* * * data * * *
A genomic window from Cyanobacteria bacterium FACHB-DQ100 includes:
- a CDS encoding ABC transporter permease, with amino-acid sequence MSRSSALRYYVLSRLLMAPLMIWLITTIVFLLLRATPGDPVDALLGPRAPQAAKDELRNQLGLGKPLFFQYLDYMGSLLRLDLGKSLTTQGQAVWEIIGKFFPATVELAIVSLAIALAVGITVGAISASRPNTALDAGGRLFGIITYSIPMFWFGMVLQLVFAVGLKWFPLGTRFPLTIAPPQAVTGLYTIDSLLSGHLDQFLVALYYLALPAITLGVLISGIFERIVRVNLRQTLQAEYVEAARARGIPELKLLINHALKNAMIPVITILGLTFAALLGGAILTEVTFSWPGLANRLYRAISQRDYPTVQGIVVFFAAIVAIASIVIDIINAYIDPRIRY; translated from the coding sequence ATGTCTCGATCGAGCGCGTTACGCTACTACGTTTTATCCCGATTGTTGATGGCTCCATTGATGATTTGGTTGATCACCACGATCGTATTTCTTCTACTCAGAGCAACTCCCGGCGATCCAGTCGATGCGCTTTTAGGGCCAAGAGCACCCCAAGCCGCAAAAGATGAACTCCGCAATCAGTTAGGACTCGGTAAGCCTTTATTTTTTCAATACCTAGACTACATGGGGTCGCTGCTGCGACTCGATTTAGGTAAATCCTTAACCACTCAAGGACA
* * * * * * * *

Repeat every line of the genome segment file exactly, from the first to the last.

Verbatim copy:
A genomic window from Cyanobacteria bacterium FACHB-DQ100 includes:
- a CDS encoding ABC transporter permease, with amino-acid sequence MSRSSALRYYVLSRLLMAPLMIWLITTIVFLLLRATPGDPVDALLGPRAPQAAKDELRNQLGLGKPLFFQYLDYMGSLLRLDLGKSLTTQGQAVWEIIGKFFPATVELAIVSLAIALAVGITVGAISASRPNTALDAGGRLFGIITYSIPMFWFGMVLQLVFAVGLKWFPLGTRFPLTIAPPQAVTGLYTIDSLLSGHLDQFLVALYYLALPAITLGVLISGIFERIVRVNLRQTLQAEYVEAARARGIPELKLLINHALKNAMIPVITILGLTFAALLGGAILTEVTFSWPGLANRLYRAISQRDYPTVQGIVVFFAAIVAIASIVIDIINAYIDPRIRY; translated from the coding sequence ATGTCTCGATCGAGCGCGTTACGCTACTACGTTTTATCCCGATTGTTGATGGCTCCATTGATGATTTGGTTGATCACCACGATCGTATTTCTTCTACTCAGAGCAACTCCCGGCGATCCAGTCGATGCGCTTTTAGGGCCAAGAGCACCCCAAGCCGCAAAAGATGAACTCCGCAATCAGTTAGGACTCGGTAAGCCTTTATTTTTTCAATACCTAGACTACATGGGGTCGCTGCTGCGACTCGATTTAGGTAAATCCTTAACCACTCAAGGACA